Dear Miss Manners:
My husband and I live in a particularly picturesque (and heavily touristed) part of the world. From time to time we invite friends or family members and they often stay for more than a week at a time.
Is it rude to clean (say, to scrub the guest bathroom or to do laundry using the washing machine in our kitchen) while guests are in our home?
If we don't take care of these things, they (and we) will run out of clean towels and sheets or we will find ourselves walking on crumb-filled or sticky floors (or worse). Spot-cleaning will not suffice in many cases and we could not afford to pay someone to clean for us while we entertain elsewhere.
If our guests do not take us up on suggestions that will take them out of our house for a while (taking a walk with one of us while the other cleans, or going to a concert or for coffee elsewhere), is it permissible for us to roll up our sleeves and take care of household business (i.e. clean up after them) while they look on?
That's all they do while you're down on your hands and knees scrubbing up after them -- look on? Don't any of them ever say, "You missed a spot over there"?
Miss Manners commends you for attempting to send them out of the house. This is the tactful thing to do, as it makes clear that you are not conscripting them into domestic service. In the same spirit, the first feeble, "Oh, can't we stay and help?" should be considered merely formal and answered with the assurance that it will be easier for you to do your chores if they are out amusing themselves.
After that, those who choose not to go should have the decency to ask more seriously to help. If they insist, you may mention some light task or tell them cheerfully but firmly that you have your routines so well organized that the biggest help would be for them to find a quiet corner out of the way.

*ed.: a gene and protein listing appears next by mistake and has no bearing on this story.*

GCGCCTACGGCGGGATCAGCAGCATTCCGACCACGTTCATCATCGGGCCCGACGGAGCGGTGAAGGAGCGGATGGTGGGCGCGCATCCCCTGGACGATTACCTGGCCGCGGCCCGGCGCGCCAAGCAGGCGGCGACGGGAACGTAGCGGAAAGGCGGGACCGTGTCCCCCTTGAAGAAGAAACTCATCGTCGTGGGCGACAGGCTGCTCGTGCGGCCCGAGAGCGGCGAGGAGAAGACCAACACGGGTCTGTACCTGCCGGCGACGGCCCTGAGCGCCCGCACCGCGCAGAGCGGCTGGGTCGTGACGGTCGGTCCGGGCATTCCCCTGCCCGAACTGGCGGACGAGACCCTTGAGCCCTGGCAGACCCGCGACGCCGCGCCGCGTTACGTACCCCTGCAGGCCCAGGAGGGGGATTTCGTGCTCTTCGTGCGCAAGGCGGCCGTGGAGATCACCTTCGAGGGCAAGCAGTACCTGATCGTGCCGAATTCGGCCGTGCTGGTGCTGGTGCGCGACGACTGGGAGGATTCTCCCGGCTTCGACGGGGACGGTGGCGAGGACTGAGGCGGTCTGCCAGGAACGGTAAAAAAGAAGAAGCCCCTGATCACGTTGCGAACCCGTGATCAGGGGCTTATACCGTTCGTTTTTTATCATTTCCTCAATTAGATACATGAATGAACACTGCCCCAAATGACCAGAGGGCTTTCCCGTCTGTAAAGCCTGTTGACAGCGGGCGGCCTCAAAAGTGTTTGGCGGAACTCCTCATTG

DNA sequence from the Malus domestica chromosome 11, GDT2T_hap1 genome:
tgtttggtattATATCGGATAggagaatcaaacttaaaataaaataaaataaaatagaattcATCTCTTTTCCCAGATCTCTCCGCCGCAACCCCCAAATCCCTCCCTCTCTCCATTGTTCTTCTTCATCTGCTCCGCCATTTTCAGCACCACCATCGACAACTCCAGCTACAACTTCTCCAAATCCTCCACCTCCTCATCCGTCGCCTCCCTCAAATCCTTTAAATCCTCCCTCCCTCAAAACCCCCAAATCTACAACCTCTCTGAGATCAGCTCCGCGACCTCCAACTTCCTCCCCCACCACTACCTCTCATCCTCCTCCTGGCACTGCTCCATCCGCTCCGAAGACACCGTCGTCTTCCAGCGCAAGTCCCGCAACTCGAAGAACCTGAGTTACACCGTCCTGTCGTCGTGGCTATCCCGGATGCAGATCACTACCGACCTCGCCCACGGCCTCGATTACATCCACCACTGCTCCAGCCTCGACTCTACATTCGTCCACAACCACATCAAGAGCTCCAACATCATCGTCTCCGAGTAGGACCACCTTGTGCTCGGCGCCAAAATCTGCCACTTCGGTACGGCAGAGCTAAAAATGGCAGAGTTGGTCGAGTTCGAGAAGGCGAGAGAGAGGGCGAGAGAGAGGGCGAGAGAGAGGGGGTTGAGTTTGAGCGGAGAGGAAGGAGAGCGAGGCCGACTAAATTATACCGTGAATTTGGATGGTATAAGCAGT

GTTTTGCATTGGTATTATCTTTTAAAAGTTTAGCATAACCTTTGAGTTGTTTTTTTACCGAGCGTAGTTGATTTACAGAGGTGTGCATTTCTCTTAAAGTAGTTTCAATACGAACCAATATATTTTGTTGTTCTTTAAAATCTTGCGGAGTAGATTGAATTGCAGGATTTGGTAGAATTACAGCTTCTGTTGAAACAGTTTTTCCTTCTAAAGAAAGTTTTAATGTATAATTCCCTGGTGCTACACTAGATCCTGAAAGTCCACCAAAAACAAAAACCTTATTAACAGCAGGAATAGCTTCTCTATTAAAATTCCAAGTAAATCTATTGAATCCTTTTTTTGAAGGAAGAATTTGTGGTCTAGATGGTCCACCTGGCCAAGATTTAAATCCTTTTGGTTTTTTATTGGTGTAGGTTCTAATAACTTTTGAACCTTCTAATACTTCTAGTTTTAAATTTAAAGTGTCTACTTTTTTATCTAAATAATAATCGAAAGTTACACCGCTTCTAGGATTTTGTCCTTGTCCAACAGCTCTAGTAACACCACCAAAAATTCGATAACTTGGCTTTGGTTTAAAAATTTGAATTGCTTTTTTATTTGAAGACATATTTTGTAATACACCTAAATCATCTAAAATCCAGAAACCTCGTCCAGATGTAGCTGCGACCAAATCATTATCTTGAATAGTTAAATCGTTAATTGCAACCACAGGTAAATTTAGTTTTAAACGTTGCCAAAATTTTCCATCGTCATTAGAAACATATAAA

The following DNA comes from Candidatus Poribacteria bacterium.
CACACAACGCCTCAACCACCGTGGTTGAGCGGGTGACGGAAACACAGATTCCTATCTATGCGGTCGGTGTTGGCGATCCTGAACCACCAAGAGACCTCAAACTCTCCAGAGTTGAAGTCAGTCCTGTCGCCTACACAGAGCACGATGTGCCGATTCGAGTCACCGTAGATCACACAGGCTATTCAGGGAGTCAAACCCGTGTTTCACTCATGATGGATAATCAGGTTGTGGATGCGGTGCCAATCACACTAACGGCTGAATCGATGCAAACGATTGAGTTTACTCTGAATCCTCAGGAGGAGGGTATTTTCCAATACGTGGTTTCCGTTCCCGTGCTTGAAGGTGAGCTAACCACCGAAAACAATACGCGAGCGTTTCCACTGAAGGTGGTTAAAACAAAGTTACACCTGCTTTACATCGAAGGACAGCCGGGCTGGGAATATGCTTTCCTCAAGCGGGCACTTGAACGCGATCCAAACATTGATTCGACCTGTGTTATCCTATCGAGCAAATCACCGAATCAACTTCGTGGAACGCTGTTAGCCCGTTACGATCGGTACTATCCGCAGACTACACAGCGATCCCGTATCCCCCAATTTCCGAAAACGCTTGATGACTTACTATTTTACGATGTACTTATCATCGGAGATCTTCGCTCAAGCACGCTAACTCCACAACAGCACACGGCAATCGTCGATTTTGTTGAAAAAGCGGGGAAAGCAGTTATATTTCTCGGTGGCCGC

Dear Miss Manners:
I am a high school student and am on some sports teams for my school. I have a letter for being on a varsity team and I also have a lot of medals. When people come up to me and say, "Wow, you have a lot of medals," I say thanks and leave it at that. I don't want to sound arrogant, but I enjoy the compliments. Is there anything else that I could say that would get my thanks out better?
The comment that you quote is an awkward compliment at best, as it is merely a neutral observation; Miss Manners would have preferred something more in the way of admiration. However, you are right to take it as such, and there is nothing arrogant about an expression of thanks.
Feeling incorrect? E-mail your etiquette questions to Miss Manners (who is distraught that she cannot reply personally) at MissManners@unitedmedia.com or mail to United Media, 200 Madison Ave., New York, N.Y. 10016.
(c) 2005, Judith Martin